August 28, 2012
Concerns about safety and traffic led downtown Issaquah residents to join forces to stop the city from approving a permit for a home-based firearms business.
The municipal Development Services Department is considering a proposal from Michael Marinos, a longtime Issaquah resident, to open the business in the Olde Town neighborhood south of East Sunset Way.
Marinos created Bigg Dogg Firearms to offer federally licensed firearms transfers to customers purchasing weapons online. Customers could then stop at Marinos’ home-based business to pick up the firearms.
August 14, 2012
Standing in line next to a row of big yellow school buses, a flock of incoming kindergartners squirmed and jibber-jabbered as they awaited their maiden voyage.
July 24, 2012
The Classroom of the Future Exhibition, featuring the works of 20 students in Mary Rusk’s second-grade Clark Elementary School class, launches July 31 and runs through August.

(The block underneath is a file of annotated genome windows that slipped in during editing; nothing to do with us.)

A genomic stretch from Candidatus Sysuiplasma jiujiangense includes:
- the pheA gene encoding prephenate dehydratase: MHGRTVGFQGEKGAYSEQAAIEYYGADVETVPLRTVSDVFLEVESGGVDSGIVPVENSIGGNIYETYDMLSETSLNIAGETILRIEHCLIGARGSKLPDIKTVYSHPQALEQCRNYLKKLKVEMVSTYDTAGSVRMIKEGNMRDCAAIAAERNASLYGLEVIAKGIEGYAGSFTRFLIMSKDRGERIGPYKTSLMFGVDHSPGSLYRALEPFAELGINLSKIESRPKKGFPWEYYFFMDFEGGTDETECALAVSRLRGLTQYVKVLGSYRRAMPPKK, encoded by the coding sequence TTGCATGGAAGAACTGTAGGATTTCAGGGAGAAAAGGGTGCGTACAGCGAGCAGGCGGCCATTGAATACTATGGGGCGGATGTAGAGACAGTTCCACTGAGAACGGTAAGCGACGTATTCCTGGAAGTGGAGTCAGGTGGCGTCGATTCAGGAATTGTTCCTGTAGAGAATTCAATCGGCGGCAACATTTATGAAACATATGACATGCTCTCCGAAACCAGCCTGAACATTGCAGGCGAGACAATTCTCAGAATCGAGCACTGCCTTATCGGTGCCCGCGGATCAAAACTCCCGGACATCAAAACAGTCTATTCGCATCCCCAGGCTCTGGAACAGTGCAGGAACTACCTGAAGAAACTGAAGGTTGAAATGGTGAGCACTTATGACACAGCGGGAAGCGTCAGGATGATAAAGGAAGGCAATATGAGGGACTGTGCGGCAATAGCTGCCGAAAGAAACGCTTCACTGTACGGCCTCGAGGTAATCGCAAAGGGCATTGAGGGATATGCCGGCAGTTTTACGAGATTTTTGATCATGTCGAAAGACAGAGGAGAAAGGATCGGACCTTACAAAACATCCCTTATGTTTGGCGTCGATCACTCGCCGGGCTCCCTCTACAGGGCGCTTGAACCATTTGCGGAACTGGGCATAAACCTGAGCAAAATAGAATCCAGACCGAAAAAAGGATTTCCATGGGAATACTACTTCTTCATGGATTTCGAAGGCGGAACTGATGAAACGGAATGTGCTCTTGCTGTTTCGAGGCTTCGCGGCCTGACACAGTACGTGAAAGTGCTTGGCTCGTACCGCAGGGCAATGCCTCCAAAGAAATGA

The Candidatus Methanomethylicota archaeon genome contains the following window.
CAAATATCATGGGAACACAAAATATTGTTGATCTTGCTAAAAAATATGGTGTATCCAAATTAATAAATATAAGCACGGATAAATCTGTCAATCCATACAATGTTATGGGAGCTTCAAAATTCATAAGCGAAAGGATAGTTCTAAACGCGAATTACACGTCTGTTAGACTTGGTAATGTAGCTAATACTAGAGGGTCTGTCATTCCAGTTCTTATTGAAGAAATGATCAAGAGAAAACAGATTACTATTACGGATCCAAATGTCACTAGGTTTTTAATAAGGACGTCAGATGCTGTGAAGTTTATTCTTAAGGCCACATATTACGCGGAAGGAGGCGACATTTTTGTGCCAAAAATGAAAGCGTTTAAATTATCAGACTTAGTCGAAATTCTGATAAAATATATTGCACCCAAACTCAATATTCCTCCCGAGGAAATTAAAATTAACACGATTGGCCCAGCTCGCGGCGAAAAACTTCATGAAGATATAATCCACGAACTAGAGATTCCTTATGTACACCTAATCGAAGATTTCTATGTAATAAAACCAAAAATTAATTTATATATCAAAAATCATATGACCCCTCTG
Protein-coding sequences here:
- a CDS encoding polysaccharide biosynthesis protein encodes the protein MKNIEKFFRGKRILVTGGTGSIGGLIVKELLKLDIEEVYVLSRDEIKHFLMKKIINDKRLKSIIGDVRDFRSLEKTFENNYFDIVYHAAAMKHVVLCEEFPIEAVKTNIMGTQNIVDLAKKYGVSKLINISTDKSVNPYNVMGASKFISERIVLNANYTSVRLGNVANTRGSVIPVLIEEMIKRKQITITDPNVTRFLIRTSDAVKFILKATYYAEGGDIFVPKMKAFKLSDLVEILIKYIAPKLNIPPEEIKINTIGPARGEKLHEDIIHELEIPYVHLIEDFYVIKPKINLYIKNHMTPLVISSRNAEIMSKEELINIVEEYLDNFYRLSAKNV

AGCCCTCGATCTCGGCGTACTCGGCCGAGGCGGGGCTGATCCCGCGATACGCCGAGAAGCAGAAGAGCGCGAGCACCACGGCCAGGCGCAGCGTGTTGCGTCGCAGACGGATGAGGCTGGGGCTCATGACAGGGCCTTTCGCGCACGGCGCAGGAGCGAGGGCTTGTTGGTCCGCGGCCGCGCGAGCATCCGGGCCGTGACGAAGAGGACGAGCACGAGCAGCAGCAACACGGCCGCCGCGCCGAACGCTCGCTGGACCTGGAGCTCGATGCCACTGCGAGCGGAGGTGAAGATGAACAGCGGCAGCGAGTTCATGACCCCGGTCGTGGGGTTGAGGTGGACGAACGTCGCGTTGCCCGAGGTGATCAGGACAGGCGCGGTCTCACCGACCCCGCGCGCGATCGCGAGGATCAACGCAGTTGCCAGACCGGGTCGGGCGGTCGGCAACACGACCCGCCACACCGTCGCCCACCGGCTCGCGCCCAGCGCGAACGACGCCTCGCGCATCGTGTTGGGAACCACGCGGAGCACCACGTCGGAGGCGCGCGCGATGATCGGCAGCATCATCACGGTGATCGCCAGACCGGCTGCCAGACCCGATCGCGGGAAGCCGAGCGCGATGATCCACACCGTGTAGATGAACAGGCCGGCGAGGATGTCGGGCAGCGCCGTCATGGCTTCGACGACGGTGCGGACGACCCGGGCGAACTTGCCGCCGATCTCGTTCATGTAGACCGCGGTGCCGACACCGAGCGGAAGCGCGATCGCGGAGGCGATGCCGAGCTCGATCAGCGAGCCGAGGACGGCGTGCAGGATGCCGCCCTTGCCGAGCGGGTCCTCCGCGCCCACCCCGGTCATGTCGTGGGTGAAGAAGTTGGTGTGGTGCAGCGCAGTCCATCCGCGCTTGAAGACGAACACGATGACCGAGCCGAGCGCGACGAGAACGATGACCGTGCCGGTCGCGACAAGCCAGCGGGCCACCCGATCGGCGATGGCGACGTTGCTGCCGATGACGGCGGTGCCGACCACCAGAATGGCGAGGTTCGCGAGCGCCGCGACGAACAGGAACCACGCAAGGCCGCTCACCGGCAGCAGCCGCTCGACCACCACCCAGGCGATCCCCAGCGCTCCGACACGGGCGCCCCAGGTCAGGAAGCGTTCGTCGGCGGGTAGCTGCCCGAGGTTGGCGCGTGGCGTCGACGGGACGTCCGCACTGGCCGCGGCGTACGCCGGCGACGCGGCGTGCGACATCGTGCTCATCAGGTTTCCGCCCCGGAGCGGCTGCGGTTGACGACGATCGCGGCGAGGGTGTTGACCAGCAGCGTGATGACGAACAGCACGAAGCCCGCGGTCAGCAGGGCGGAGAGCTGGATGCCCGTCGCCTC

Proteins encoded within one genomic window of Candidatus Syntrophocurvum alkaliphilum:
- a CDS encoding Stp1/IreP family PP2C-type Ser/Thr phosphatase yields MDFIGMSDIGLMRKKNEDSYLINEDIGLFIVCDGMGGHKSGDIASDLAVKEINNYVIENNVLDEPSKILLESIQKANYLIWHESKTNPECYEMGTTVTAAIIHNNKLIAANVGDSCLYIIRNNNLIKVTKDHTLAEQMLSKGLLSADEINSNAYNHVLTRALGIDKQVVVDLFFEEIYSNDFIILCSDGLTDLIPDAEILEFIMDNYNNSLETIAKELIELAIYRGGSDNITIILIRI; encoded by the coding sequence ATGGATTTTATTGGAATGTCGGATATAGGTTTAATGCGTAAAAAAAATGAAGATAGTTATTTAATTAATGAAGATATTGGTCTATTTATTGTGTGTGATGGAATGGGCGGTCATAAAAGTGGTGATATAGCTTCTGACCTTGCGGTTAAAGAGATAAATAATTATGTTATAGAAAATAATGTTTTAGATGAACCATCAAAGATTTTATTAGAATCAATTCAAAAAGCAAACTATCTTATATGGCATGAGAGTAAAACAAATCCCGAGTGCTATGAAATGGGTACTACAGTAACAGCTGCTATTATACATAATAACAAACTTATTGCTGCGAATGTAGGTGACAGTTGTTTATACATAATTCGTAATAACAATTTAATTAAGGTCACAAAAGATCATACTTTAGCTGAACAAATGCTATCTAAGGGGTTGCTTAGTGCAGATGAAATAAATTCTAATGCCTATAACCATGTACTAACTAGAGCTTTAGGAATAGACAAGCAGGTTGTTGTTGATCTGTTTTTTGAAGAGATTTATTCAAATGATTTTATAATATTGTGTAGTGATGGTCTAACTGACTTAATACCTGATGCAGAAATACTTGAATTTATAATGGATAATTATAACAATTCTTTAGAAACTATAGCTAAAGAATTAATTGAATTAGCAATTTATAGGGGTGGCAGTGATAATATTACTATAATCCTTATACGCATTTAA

Many of the young minds behind the event will be present at the July 31 launch to explain their predictions for learning in the future.
The launch starts at 6:30 p.m. at Seattle Center’s Intiman Theatre, 201 Mercer St.
After that, the exhibition — which showcases children’s ideas about what classrooms will look like 50 years from now — will be open noon to 5 p.m. Fridays through Sundays at the playhouse. Both are free and open to the public, but because of limited space, organizers suggest reserving a ticket for the launch.
July 17, 2012
U.S. Rep. Dave Reichert recognized the Issaquah Police Department last month to honor the officers involved in a deadly shootout late last year.